However, countries’ collective failure to find a common path forward is not the whole story. We’ve also come to Rio to learn about, showcase and celebrate a series of eye-catching initiatives proposed by individual countries, UN bodies, NGOs and businesses, often working together. In the vacuum left by multinational discord, tens of thousands of leaders who are tackling environmental and social challenges in local communities around the world have gathered to share learnings and lay out their vision for the future they want.

In addition to government negotiations, here are just a few of the key events and initaitives we’re tracking:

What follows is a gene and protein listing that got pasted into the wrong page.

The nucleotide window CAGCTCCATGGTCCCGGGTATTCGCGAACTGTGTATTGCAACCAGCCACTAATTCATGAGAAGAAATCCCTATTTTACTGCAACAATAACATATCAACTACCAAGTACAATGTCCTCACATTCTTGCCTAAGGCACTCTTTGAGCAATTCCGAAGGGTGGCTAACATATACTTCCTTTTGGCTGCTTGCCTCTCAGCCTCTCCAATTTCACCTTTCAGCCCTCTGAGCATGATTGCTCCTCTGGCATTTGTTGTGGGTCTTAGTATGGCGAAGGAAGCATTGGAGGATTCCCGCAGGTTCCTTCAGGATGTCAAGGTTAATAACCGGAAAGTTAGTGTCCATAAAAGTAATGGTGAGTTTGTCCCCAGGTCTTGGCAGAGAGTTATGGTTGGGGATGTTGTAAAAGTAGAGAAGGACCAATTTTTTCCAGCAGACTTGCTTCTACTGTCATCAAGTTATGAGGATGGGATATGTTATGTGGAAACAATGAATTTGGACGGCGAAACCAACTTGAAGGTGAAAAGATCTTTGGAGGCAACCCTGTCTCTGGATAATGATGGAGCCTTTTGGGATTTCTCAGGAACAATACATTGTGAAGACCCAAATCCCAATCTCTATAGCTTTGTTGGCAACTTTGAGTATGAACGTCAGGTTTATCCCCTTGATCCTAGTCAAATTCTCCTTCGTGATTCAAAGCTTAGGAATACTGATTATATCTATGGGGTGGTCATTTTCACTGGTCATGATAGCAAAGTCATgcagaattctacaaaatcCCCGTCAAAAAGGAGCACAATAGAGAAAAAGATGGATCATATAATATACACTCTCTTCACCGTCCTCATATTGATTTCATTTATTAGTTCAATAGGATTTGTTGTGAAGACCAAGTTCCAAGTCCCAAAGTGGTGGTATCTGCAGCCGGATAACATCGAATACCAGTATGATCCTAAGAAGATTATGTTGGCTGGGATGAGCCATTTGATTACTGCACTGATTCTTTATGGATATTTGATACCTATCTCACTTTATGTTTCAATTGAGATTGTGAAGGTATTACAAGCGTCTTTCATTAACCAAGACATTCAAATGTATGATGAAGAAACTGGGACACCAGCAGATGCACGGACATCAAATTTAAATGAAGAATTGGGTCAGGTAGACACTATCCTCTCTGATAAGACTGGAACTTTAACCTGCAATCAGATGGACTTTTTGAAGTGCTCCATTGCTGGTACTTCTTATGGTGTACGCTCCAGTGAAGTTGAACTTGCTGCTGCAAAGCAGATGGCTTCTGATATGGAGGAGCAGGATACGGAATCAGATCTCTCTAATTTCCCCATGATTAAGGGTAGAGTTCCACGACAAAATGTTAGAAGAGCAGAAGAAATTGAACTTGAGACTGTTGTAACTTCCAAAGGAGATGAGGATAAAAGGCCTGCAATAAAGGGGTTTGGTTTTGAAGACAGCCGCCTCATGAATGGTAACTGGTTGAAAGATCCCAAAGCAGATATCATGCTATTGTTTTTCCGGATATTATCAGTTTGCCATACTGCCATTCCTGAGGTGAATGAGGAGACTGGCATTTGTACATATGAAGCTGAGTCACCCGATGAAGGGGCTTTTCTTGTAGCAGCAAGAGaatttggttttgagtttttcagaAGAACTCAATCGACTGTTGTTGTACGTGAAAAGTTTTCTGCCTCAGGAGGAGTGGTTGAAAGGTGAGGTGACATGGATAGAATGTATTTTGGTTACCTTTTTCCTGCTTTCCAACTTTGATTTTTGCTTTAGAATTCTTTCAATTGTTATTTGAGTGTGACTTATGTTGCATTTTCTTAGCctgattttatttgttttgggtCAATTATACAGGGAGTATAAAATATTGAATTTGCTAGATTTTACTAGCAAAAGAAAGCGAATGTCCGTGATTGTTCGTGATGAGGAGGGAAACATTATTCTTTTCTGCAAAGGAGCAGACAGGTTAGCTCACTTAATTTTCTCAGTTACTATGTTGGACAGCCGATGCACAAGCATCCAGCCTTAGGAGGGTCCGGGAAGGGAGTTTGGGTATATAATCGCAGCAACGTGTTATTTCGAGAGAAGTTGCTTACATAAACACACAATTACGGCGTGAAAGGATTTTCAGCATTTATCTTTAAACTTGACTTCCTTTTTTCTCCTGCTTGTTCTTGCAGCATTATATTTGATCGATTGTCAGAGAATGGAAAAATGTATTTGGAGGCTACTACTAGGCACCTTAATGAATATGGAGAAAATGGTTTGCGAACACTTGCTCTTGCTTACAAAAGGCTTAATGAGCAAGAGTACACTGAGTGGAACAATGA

• Youth Blast / Conference of Youth international – a multi-day conference where youth leaders from around the world are gathering to share their concerns, hopes, and plans to ensure their future and that of future generations
  • Breaking Down Political Barriers to Fossil Fuel Subsidy Reform –  IISD, UNEP, Switzerland and New Zealand lay out pathways for breaking through the political barriers to fossil-fuel subsidy reform
  • Fossil Fuel Subsidy Reform – in addition to side events laying out plans to break through some of the political barriers to eliminating perverse subsidies, Avaaz and are among our partners petitioning world leaders directly, and Oil Change International is encouraging members add pressure by voting up the issue of perverse subsidies in the UN-organized Rio+20 Dialogs.